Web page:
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You'll find a place that feels like home to you too

When the ocean is, quite literally, a seashell’s toss from your back yard, you feel incredibly lucky.
The chances I’ll ever see the Pacific or the Indian or, puh-lease, the Arctic are remote indeed, which is why the Atlantic will always be my ocean of choice.
When I was 15 years old, Mom and Dad decided it was high time that a vacation trip ought to include a few days on the ocean, and so in the summer of 1970, my sister, brother and I got our first glimpse of the endless sea.
I remember thinking, “I’d better treasure this view since I may never see it again.”
Because where I was born and raised in a little Ohio city whose main waterway was commonly called “Town Crick,” it was not often that one made a return trip. Only fortunate people got called back. And that was OK because I’d seen Virginia Beach once, and that was good enough for me.
I was never one to expect the finer things in life to last. Because as an indoctrinated Catholic boy, I understood that the human condition was constructed of — and constricted by — three basic truths: As a born sinner, I was never going to be fully absolved. As a mortal, I was going to die and face final judgment. And that it was very, very unlikely that I’d ever get so much as a quick peak at heaven.
So the Atlantic Ocean became my paradise on earth. As I prepared for the fall and my sophomore year in high school — they called it “tenth grade” back then — I savored the sight of the girls in their bikinis, thinking, “Hmm, I may not ever get to heaven, but this is close enough.”
A few years later I was spending spring break at Fort Lauderdale with a group of college friends, and I made eye contact with a comely brown-haired girl, sunning herself in a tiny two-piece bathing suit. It was lime green.
So thinking to impress her, I got up from my towel, dashed toward the ocean and dived head-first into the surf. The water was about 2-feet deep. My skull smacked the sandy bottom, and my vertebrae recoiled, screaming obscenities at me. Stars filled my vision as I surfaced, and I could hear hoots and hollers from my friends as they reveled in my abasement.
I don’t think the girl in the lime green bikini even noticed my erstwhile showing-off disaster, but that again was a valuable lesson. To wit, the ocean is always in charge, and it’s always a good idea to challenge it with extreme caution.
In the fall of 1987 I met the woman who would become my wife, and early on in our blossoming relationship, it became clear we shared a love of the Atlantic. So we did what came naturally. We traveled its American length with stops in Bar Harbor, Maine, all the way to Key West with jaunts to Ocean City, Narragansett, Virginia Beach, Nantucket, Siesta Key and St. Simon’s Island sprinkled in between. Not to mention North Carolina’s Outer Banks.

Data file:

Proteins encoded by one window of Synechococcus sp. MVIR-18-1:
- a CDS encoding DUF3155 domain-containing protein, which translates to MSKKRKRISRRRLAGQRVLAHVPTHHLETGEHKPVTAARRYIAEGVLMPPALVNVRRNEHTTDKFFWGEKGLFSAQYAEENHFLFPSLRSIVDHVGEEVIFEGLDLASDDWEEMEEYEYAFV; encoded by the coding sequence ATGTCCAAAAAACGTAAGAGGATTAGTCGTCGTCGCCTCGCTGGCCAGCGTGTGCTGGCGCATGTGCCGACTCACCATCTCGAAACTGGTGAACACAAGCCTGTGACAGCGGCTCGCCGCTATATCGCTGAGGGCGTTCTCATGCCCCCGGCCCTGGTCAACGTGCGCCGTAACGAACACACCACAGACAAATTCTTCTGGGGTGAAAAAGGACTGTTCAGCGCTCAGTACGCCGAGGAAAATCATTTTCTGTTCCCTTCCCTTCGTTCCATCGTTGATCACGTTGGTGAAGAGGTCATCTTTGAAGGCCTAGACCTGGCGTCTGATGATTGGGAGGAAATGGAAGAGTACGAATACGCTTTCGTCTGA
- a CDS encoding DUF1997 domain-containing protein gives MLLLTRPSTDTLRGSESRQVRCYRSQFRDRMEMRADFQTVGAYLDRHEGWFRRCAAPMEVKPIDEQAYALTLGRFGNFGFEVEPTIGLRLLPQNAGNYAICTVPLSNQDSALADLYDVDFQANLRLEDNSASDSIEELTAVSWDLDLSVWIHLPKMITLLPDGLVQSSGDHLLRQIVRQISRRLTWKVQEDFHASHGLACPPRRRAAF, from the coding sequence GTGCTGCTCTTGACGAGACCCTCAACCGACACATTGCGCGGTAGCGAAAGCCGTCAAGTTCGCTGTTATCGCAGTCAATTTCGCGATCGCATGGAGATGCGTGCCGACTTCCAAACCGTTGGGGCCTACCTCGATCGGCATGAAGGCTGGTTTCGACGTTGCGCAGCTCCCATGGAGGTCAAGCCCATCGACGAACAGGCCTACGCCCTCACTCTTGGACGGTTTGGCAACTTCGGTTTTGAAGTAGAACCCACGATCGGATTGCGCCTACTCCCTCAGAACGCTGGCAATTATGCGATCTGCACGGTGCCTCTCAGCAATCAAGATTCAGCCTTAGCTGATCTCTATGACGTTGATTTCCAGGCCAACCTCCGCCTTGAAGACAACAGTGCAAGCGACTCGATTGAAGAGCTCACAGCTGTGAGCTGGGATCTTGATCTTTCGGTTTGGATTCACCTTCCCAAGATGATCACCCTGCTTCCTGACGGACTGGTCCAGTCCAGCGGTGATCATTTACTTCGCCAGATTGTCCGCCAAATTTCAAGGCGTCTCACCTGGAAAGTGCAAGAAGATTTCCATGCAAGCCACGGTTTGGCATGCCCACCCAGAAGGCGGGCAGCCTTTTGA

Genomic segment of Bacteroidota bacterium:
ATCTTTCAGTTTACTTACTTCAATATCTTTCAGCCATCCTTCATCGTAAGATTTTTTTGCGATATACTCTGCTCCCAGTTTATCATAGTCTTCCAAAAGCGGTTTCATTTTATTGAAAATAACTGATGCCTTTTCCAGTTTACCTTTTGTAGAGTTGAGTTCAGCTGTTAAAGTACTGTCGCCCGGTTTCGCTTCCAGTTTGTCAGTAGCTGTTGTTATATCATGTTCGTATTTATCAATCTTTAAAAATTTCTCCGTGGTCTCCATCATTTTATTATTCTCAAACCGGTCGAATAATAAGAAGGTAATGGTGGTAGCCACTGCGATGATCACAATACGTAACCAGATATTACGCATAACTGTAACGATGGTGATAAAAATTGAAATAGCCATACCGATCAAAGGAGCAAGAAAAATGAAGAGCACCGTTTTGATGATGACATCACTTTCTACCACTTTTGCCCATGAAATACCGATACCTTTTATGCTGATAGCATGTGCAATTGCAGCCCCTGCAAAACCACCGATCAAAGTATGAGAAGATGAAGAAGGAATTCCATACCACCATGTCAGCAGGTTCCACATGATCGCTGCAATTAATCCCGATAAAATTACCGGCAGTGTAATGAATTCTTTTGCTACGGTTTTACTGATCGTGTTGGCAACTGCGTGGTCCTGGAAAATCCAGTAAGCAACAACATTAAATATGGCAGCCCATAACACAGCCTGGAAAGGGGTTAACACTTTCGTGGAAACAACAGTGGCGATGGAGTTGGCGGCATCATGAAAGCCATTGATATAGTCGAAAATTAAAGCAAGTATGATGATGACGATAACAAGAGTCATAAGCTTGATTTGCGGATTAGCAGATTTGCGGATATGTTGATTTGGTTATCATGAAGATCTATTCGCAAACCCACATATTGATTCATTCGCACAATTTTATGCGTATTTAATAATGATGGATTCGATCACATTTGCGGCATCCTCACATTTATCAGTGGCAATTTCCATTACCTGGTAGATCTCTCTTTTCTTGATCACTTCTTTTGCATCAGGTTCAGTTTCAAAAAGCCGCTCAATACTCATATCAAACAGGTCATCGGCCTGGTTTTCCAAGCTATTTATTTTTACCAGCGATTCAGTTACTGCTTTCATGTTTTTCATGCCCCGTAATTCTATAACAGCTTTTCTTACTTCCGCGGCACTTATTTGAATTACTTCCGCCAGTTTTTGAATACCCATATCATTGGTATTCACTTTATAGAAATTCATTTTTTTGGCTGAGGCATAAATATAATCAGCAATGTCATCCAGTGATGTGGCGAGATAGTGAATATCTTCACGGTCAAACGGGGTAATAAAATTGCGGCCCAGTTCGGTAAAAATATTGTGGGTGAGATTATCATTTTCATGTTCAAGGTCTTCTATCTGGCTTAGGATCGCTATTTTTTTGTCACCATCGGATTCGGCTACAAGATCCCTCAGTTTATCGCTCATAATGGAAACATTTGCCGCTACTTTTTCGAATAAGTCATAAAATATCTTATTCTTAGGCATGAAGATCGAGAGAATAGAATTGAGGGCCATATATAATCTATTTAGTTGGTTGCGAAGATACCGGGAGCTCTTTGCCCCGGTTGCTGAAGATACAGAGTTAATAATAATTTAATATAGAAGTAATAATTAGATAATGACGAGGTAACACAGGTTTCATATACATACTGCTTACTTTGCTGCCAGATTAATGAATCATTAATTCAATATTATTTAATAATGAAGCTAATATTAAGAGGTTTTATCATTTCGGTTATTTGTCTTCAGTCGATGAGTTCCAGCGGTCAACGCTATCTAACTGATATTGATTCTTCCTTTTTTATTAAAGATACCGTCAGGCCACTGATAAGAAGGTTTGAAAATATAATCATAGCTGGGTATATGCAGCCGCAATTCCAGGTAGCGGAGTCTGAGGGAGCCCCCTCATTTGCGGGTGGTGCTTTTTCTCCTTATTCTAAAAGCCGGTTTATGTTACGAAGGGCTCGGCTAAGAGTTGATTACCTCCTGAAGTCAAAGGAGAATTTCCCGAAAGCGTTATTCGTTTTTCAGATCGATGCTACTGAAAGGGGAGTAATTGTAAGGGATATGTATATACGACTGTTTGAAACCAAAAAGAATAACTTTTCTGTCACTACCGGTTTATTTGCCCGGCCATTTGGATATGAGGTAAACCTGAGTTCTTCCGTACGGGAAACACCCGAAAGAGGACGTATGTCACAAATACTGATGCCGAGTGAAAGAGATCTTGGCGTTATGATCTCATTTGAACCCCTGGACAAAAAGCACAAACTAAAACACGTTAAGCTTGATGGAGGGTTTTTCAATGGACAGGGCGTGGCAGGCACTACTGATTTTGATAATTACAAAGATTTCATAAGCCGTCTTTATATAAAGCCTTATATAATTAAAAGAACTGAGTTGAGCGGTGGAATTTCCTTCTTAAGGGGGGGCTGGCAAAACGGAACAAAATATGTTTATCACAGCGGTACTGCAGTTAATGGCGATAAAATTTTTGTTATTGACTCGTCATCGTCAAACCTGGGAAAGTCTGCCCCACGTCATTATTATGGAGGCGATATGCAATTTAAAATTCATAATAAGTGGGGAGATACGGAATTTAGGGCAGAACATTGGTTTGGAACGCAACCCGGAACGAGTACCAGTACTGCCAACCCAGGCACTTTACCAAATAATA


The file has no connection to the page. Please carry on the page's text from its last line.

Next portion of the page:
If you’re not conversant on the OBX, here’s a quick tutorial. That parenthesis of barrier islands off the coast is perhaps the most beautiful and intoxicating stretch of sand in the world. From Duck and Kitty Hawk through Cape Hatteras and Ocracoke Island, it’s become our destination of choice.
Which is very convenient. Because following our uprooting from home and rejuvenation down here, we are close enough to the Atlantic to call it, without hesitation, our favorite place to be.
In fact as faithful readers might recall, it was on a beach not far from where Ohio’s own Wright Brothers first flew in 1903 that we were married a decade ago.
To call it the best day of my life would be an understatement along the lines of saying that the Beatles were a pretty good little band. Or that Alfred Hitchcock wasn’t a bad film director. Or that the Atlantic Ocean is OK for a backyard view.
I’d share the name of the cottage we rented for our anniversary week, but I’m going to keep it under wraps,
For one thing we plan to keep going back year after year, fall after fall, anniversary after anniversary until we’re either too jaded or too old to appreciate its low-key splendor. For another the Outer Banks is just vast enough to retain a small-town feel, and there is an abundance of oceanfront houses just waiting for you to explore and perhaps love.
We’ve been lucky in that regard, but that’s my point. You’ll find a place that feels like home to you too.
As I think back on our week on the beach, it’s not the World Series games on the TV or the alfresco breakfasts I whipped up or the sunrises we shared that’ll keep me running until we get back again. It’s the hot tub.
Almost sinful in its temptation and location, it became my Blue Hour refuge, a warm and sudsy Xanadu whose point of view became my own as late afternoon sluiced gently into early evening.
It’s not an exaggeration to suggest that the eight or so hours I spent floating in its decadence over that beach week probably punched my ticket to hell. After all, such temporal pleasure must come with a steep and eternal price tag. And as a recovering Catholic, I can faithfully attest that it was worth every second of the debt I incurred.
This world is already filled with enough filth and nastiness, the awful and the terrible to create in most a sense of dread: Hunter Thompson’s immortal Fear and Loathing. The deck is stacked against us. Unless of course that deck overlooks the Atlantic Ocean.
If you haven’t been, go. If you have, go back. That is all.
Mike Dewey can be reached at CarolinamikeD@aol.com">CarolinamikeD@aol.com or 6211 Cardinal Drive, New Bern, NC 28560. He invites you to visit his Facebook page for more fun.

Published: November 13, 2017
New Article ID: 2017171109908